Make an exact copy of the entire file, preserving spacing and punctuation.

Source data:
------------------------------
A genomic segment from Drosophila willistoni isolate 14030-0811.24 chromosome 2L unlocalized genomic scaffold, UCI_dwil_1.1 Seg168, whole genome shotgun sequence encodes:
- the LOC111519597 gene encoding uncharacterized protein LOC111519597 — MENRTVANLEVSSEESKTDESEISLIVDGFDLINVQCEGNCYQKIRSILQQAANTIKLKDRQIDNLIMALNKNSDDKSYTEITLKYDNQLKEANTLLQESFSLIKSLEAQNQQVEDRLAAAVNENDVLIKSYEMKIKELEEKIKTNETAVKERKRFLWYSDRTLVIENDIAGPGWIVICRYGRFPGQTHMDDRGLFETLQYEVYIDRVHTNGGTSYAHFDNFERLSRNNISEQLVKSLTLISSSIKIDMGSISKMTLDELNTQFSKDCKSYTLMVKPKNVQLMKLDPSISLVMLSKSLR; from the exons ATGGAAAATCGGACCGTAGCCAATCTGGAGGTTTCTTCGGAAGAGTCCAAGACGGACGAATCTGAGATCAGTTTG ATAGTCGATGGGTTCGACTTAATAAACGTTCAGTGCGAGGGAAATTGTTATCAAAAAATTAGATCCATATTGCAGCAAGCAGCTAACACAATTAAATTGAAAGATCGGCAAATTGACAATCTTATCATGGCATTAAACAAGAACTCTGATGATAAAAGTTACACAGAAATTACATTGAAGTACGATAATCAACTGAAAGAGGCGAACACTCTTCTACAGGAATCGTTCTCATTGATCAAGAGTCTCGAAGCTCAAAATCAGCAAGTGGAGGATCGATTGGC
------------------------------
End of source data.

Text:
A genomic segment from Drosophila willistoni isolate 14030-0811.24 chromosome 2L unlocalized genomic scaffold, UCI_dwil_1.1 Seg168, whole genome shotgun sequence encodes:
- the LOC111519597 gene encoding uncharacterized protein LOC111519597 — MENRTVANLEVSSEESKTDESEISLIVDGFDLINVQCEGNCYQKIRSILQQAANTIKLKDRQIDNLIMALNKNSDDKSYTEITLKYDNQLKEANTLLQESFSLIKSLEAQNQQVEDRLAAAVNENDVLIKSYEMKIKELEEKIKTNETAVKERKRFLWYSDRTLVIENDIAGPGWIVICRYGRFPGQTHMDDRGLFETLQYEVYIDRVHTNGGTSYAHFDNFERLSRNNISEQLVKSLTLISSSIKIDMGSISKMTLDELNTQFSKDCKSYTLMVKPKNVQLMKLDPSISLVMLSKSLR; from the exons ATGGAAAATCGGACCGTAGCCAATCTGGAGGTTTCTTCGGAAGAGTCCAAGACGGACGAATCTGAGATCAGTTTG ATAGTCGATGGGTTCGACTTAATAAACGTTCAGTGCGAGGGAAATTGTTATCAAAAAATTAGATCCATATTGCAGCAAGCAGCTAACACAATTAAATTGAAAGATCGGCAAATTGACAATCTTATCATGGCATTAAACAAGAACTCTGATGATAAAAGTTACACAGAAATTACATTGAAGTACGATAATCAACTGAAAGAGGCGAACACTCTTCTACAGGAATCGTTCTCATTGATCAAGAGTCTCGAAGCTCAAAATCAGCAAGTGGAGGATCGATTGGC